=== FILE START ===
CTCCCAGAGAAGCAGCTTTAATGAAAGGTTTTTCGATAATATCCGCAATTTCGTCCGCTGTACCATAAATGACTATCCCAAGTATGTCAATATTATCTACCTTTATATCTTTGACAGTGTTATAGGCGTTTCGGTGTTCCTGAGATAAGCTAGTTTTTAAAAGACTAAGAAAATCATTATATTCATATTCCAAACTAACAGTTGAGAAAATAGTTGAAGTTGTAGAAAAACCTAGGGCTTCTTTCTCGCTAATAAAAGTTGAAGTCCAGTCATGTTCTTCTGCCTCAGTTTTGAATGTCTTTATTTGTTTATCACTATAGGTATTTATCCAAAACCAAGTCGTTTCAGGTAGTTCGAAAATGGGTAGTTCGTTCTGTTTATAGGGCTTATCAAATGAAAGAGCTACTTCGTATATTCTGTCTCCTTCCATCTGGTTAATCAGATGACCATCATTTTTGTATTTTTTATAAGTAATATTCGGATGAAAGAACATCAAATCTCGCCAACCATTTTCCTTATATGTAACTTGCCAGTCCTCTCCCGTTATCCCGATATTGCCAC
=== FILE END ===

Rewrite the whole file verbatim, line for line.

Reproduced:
CTCCCAGAGAAGCAGCTTTAATGAAAGGTTTTTCGATAATATCCGCAATTTCGTCCGCTGTACCATAAATGACTATCCCAAGTATGTCAATATTATCTACCTTTATATCTTTGACAGTGTTATAGGCGTTTCGGTGTTCCTGAGATAAGCTAGTTTTTAAAAGACTAAGAAAATCATTATATTCATATTCCAAACTAACAGTTGAGAAAATAGTTGAAGTTGTAGAAAAACCTAGGGCTTCTTTCTCGCTAATAAAAGTTGAAGTCCAGTCATGTTCTTCTGCCTCAGTTTTGAATGTCTTTATTTGTTTATCACTATAGGTATTTATCCAAAACCAAGTCGTTTCAGGTAGTTCGAAAATGGGTAGTTCGTTCTGTTTATAGGGCTTATCAAATGAAAGAGCTACTTCGTATATTCTGTCTCCTTCCATCTGGTTAATCAGATGACCATCATTTTTGTATTTTTTATAAGTAATATTCGGATGAAAGAACATCAAATCTCGCCAACCATTTTCCTTATATGTAACTTGCCAGTCCTCTCCCGTTATCCCGATATTGCCAC